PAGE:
For over 60 years, the selection, training and vocational coaching assessments of individuals in mechanically-inclined occupations has often involved the administration of mechanical ability tests. However, men have consistently outperformed women on such tests, creating the possibility for unfair hiring or human resource practices in these situations. Unfortunately, the causes of these achievement differences are still largely unknown. As such, this study proposes and examines a functional gender differences model that examines predictors of mechanical ability test performance beyond gender that could potentially be leveraged to diminish the substantial performance differences found in mechanical and other similarly gender-biased cognitive ability tests. Specifically, the model investigates one's gender role identification, gender stereotype endorsement, mechanical interests/experiences, and mechanical self-efficacy as influences of mechanical comprehension. The results of the study revealed that, even when controlling for gender, an individual's self-efficacy for accomplishing mechanically-related activities was strongly and positively related to test performance; furthermore, self-efficacy was predicted by one's mechanical interests and experiences, which were meaningfully related to gender role identification. Practical implications and limitations of the model's results in terms of capturing gender differences in cognitive ability tests and topics for future related research are discussed.Nasha#39;s study holds importance for the present research question, as mechanical comprehension has long been known ... 6*-Grade 9*-Grade 6*-Grade ^-Grade 6, h-Grade 9th-Grade 6th-Grade ^-Grade boys who boys who boys who boys whoanbsp;...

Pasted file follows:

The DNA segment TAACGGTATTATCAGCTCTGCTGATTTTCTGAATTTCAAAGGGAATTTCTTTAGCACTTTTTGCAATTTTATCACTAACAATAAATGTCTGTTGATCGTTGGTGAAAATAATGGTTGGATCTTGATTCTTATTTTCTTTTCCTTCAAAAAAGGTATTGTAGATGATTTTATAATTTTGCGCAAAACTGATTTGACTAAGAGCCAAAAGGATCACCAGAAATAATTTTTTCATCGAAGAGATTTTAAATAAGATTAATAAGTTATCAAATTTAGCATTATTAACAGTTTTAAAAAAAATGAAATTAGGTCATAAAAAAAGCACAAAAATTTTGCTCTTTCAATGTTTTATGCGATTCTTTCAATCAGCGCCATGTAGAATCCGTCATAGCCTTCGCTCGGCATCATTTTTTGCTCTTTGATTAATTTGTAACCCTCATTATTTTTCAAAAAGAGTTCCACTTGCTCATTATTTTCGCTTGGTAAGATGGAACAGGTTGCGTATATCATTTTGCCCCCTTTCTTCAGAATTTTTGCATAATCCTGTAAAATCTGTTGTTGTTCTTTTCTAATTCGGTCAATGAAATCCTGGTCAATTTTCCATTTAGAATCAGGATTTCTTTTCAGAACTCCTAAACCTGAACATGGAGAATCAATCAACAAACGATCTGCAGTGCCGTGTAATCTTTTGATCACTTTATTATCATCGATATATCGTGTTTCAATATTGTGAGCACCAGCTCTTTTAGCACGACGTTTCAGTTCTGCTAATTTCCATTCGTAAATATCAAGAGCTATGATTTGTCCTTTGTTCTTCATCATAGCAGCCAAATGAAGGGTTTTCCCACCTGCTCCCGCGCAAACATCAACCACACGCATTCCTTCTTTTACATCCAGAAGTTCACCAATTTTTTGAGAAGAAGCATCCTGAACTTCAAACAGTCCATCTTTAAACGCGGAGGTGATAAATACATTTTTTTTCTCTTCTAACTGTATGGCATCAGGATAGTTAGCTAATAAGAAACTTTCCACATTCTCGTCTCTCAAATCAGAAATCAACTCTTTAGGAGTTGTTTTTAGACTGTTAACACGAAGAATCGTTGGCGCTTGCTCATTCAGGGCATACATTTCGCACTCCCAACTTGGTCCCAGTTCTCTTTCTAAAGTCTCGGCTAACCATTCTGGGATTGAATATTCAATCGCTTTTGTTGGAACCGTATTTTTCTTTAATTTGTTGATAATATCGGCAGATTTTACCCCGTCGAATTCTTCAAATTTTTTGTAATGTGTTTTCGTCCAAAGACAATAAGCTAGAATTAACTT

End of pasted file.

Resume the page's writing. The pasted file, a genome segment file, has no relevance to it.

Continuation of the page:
|Title||:||Changing Gears: Modeling Gender Differences in Performance on Tests of Mechanical Comprehension|
|Publisher||:||ProQuest - 2008|